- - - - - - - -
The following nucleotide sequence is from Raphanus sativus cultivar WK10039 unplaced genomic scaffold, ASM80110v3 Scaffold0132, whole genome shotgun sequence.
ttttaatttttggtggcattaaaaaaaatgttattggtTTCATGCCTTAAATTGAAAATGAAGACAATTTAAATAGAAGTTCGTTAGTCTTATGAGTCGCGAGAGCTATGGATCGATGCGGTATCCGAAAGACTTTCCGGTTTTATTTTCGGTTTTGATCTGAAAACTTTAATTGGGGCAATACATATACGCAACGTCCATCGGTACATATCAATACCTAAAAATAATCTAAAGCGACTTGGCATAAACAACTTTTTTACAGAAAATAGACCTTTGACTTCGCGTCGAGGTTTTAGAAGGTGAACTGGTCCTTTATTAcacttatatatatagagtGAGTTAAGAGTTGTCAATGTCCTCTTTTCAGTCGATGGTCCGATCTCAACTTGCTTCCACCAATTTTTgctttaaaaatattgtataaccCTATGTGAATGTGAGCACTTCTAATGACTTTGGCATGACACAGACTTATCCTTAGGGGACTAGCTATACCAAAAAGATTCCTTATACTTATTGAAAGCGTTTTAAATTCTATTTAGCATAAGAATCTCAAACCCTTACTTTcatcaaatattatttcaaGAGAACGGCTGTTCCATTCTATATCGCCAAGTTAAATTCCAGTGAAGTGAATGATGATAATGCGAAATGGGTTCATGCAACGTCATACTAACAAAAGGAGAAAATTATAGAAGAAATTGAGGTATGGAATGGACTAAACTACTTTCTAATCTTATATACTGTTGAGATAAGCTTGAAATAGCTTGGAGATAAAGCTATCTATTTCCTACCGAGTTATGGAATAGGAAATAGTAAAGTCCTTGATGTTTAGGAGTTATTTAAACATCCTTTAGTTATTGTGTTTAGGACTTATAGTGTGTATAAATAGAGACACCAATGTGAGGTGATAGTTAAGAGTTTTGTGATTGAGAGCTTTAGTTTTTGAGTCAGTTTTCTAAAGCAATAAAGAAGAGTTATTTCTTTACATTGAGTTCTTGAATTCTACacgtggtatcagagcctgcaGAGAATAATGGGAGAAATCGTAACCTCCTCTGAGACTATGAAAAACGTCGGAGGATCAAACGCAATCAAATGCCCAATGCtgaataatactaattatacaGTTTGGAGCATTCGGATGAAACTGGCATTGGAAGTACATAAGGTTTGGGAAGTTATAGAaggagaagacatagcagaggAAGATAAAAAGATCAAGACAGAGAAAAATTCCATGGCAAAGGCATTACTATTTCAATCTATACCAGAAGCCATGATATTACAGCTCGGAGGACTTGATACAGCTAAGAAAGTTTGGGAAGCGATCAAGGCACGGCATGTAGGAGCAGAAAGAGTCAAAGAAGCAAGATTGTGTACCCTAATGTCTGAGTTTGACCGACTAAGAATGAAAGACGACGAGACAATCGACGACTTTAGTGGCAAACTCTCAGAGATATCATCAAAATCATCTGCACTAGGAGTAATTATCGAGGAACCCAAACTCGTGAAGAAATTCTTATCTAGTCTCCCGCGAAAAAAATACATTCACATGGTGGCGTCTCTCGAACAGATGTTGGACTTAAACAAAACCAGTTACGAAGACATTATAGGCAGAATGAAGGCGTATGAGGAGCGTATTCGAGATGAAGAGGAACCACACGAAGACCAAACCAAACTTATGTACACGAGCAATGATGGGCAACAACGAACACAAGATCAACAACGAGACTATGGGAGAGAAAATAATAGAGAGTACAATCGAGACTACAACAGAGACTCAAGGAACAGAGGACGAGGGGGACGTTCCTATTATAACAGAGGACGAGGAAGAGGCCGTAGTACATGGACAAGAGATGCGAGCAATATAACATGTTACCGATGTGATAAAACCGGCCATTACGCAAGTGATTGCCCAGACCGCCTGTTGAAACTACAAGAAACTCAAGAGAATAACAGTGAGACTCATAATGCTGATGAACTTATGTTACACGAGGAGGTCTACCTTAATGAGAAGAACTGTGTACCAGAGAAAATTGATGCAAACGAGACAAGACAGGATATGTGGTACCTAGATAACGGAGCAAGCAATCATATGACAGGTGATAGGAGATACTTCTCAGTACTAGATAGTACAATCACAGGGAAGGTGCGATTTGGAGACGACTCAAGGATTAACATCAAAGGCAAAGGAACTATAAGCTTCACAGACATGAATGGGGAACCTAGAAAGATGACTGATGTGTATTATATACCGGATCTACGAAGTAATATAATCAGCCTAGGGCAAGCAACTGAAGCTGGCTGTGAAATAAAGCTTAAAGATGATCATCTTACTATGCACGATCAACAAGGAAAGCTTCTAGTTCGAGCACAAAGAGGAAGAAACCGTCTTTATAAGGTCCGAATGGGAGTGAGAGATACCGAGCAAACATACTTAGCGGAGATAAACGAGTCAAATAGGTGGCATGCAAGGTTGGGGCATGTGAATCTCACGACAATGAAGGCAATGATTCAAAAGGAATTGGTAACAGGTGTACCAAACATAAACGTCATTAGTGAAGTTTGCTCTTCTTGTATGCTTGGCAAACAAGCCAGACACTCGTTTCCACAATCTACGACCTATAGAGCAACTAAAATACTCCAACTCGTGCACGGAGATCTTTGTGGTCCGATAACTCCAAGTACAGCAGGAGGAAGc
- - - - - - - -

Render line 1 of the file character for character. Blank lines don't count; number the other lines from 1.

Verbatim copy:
The following nucleotide sequence is from Raphanus sativus cultivar WK10039 unplaced genomic scaffold, ASM80110v3 Scaffold0132, whole genome shotgun sequence.